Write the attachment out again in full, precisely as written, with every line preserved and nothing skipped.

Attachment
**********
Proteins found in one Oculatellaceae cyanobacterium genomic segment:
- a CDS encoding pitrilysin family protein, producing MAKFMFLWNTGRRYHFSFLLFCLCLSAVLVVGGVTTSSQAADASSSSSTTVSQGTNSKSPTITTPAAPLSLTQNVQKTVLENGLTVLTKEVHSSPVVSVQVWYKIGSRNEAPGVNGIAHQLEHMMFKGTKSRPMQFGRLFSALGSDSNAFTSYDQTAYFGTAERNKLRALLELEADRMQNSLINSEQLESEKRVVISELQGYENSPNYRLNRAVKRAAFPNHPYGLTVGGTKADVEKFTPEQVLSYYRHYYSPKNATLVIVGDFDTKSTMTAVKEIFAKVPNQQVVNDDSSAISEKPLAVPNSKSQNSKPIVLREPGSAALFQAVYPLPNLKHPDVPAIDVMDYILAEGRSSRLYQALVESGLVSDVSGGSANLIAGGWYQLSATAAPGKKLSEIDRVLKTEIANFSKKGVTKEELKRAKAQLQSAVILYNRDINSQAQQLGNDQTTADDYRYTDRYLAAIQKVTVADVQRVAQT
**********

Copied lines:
Proteins found in one Oculatellaceae cyanobacterium genomic segment:
- a CDS encoding pitrilysin family protein, producing MAKFMFLWNTGRRYHFSFLLFCLCLSAVLVVGGVTTSSQAADASSSSSTTVSQGTNSKSPTITTPAAPLSLTQNVQKTVLENGLTVLTKEVHSSPVVSVQVWYKIGSRNEAPGVNGIAHQLEHMMFKGTKSRPMQFGRLFSALGSDSNAFTSYDQTAYFGTAERNKLRALLELEADRMQNSLINSEQLESEKRVVISELQGYENSPNYRLNRAVKRAAFPNHPYGLTVGGTKADVEKFTPEQVLSYYRHYYSPKNATLVIVGDFDTKSTMTAVKEIFAKVPNQQVVNDDSSAISEKPLAVPNSKSQNSKPIVLREPGSAALFQAVYPLPNLKHPDVPAIDVMDYILAEGRSSRLYQALVESGLVSDVSGGSANLIAGGWYQLSATAAPGKKLSEIDRVLKTEIANFSKKGVTKEELKRAKAQLQSAVILYNRDINSQAQQLGNDQTTADDYRYTDRYLAAIQKVTVADVQRVAQT